We picked up these nice Rigid RGBLED Strips from one of our suppliers for a good price. They contain 30 5050 RGB LEDs which seem to be standard super-bright LEDs, they are 12mm wide and 500mm long with headers every 50mm where they can be cut and soldered. The have nice polarized connectors and six inches of cable on the ends which makes mating them in series simple and quick and easy. Priced low enough that you could afford to take off the LEDs and use them on other projects (.20 ea). The resistors are sized to lend nice balanced white light that is not too cold in color, when powered from 12 volts. The 12V trace which looks to be about 60mils wide is mirrored front and back for extra current-carrying capability.
Author Archive | Britton
As of late we’ve been receiving quite a few e-mails regarding shipping time and cost. We compiled a list of all of our shipping options and any relevant informations concerning them. You can view them on our new Ordering and Shipping page.
A month or so ago we decided to carry the Maxbotix’s line of ultrasonic rangefinders (the MB1010, MB1013, and the MB1200 are the models we have currently stocked). The MB1013 in particular caught our eye in its claim to have a resolution of 1mm, so we decided to put it to the test. We lashed together a test rig with two panels (of plywood) that are raised and lowered by three drive shafts of 1/32″ threaded rod (pictured below).
The board has two holes in the opposite corners that make mounting to a surface a no-brainer. We quickly proved out the analog output using a 5v power supply and a multimeter, but we wanted the most precise measurement. Opting for the serial (digital) output reading with an Arduino- both methods are covered in the Maxbotix tutorial. For ease of documentation, we hooked up the Arduino to an LCD driven by our LCD117 board, for an easy three wire interface to the LED. This was just handy way to get feedback without a laptop or desktop. Actually the USB cable in the picture below snakes about 10 ft to the nearest desktop in our shop.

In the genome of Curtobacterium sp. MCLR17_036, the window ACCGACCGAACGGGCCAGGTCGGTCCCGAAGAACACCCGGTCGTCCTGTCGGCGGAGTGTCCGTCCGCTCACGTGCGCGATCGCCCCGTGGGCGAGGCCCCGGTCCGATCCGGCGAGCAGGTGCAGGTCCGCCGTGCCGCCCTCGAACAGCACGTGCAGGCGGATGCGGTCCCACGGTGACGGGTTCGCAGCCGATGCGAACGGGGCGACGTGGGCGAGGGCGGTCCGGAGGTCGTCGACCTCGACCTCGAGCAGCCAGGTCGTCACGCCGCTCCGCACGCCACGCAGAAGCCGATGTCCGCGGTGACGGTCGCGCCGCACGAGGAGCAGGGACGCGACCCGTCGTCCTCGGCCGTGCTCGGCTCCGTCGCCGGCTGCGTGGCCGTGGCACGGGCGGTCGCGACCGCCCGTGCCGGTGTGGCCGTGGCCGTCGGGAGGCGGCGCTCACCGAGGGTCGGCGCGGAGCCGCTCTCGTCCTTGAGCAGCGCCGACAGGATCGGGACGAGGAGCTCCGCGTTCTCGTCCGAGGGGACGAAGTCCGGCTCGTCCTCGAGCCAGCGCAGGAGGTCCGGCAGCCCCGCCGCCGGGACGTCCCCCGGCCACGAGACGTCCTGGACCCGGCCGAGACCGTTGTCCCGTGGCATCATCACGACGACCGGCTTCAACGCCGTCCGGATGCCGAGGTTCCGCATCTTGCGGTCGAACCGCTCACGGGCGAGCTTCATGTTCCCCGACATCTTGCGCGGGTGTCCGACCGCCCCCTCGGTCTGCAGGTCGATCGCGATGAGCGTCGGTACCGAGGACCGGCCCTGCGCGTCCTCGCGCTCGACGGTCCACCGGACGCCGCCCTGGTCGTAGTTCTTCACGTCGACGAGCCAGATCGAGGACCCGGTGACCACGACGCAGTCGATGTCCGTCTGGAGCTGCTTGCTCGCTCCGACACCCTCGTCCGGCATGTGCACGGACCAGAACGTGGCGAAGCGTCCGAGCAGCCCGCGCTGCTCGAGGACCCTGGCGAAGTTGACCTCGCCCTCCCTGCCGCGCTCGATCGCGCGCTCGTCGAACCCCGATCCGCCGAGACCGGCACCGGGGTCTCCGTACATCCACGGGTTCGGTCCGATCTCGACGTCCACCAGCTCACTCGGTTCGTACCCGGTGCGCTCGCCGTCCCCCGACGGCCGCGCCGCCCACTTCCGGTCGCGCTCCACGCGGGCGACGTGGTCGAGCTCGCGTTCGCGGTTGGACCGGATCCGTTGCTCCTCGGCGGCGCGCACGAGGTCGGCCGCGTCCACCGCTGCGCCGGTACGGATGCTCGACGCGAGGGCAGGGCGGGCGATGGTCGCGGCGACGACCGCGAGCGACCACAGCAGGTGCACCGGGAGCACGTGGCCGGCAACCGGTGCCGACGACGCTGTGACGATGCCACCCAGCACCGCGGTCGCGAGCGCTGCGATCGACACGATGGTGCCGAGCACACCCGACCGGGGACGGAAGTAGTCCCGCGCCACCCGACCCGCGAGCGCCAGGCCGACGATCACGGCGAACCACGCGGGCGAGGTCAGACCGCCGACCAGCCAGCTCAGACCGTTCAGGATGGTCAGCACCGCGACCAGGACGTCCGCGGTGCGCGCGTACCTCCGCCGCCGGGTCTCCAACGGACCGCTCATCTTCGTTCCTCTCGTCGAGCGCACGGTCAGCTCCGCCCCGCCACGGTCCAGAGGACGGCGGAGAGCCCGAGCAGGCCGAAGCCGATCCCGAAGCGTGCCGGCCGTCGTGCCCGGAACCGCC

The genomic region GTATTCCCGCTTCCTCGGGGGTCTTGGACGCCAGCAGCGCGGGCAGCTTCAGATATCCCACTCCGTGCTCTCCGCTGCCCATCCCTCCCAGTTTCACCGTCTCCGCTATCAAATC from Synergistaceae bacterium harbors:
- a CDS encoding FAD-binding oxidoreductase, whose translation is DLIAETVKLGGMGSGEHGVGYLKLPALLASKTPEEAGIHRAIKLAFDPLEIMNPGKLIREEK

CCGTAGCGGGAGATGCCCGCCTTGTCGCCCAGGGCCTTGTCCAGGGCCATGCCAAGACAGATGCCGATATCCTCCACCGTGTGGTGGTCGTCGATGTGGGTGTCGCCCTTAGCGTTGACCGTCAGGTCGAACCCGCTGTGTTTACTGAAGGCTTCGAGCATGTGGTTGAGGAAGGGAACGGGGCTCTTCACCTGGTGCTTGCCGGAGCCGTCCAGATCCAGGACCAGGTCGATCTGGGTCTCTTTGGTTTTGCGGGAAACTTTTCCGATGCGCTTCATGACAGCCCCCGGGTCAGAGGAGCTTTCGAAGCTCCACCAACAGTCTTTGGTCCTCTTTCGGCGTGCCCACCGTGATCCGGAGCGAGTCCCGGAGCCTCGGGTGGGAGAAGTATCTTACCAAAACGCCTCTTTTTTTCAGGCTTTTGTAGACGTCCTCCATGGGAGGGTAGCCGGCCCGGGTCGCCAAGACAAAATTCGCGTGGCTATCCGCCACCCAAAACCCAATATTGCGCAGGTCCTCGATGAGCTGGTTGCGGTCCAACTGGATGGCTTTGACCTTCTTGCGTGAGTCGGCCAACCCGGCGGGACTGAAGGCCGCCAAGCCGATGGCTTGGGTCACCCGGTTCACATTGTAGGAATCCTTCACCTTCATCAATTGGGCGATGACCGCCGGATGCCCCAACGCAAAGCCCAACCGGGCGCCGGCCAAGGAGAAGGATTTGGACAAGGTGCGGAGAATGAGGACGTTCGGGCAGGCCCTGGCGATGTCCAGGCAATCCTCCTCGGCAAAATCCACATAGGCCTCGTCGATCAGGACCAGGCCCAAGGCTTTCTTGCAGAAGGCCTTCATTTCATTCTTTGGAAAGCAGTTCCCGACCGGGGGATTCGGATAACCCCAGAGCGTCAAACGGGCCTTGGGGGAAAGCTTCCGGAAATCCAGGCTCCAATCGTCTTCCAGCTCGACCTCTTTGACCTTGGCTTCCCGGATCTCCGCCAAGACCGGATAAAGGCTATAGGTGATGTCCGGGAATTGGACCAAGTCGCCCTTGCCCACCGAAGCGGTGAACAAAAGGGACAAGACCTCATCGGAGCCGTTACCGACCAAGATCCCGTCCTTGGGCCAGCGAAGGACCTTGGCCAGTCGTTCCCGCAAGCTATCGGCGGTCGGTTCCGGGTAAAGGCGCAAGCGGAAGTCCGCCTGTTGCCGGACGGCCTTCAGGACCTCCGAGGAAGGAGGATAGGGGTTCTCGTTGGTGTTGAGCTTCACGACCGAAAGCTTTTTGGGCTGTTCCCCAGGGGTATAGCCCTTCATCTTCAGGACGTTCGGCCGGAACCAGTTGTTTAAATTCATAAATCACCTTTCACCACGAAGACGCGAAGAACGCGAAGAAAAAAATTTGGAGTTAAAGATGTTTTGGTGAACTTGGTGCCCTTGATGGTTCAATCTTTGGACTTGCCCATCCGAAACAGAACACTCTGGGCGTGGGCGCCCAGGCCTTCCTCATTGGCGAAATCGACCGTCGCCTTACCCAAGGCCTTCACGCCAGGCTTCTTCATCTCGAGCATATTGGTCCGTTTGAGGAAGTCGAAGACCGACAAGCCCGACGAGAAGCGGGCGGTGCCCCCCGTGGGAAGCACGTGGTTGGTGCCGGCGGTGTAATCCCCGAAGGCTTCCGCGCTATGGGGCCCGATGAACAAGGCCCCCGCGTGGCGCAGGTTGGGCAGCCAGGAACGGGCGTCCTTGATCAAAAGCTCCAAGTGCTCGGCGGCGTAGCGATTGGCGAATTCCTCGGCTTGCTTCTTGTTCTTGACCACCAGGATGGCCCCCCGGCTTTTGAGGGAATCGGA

Our threaded rod was 32 threads per inch, which is equivalent to 24.4 mm, so one thread represents 32 threads per inch / 25.4 mm per in. or 1.25984 threads per millimeter. This allowed us to index the jig 1.25 turns per unit and not have a lot of error, with an error of .246 threads per 25 turns. In any case we indexed all the way through one inch,
Our results showed that it does indeed have a 1mm resolution, meaning that 1 1/4 turns did actually correspond with a Maxbotix output of 1mm! Our algorithm kept the readings consistent with the range up until around 620mm – where the sensor’s output started to report smaller values than the measured distance, ending up 8-10mm ahead of where it was supposed to be at 582 mm. Maxbotix cuts off the serial output of the sensor at 300mm (11.8″) so one could speculate that the error in the electronics started to be a factor in the measurement, which lead to Maxbotix to cut off the specification at 300mm.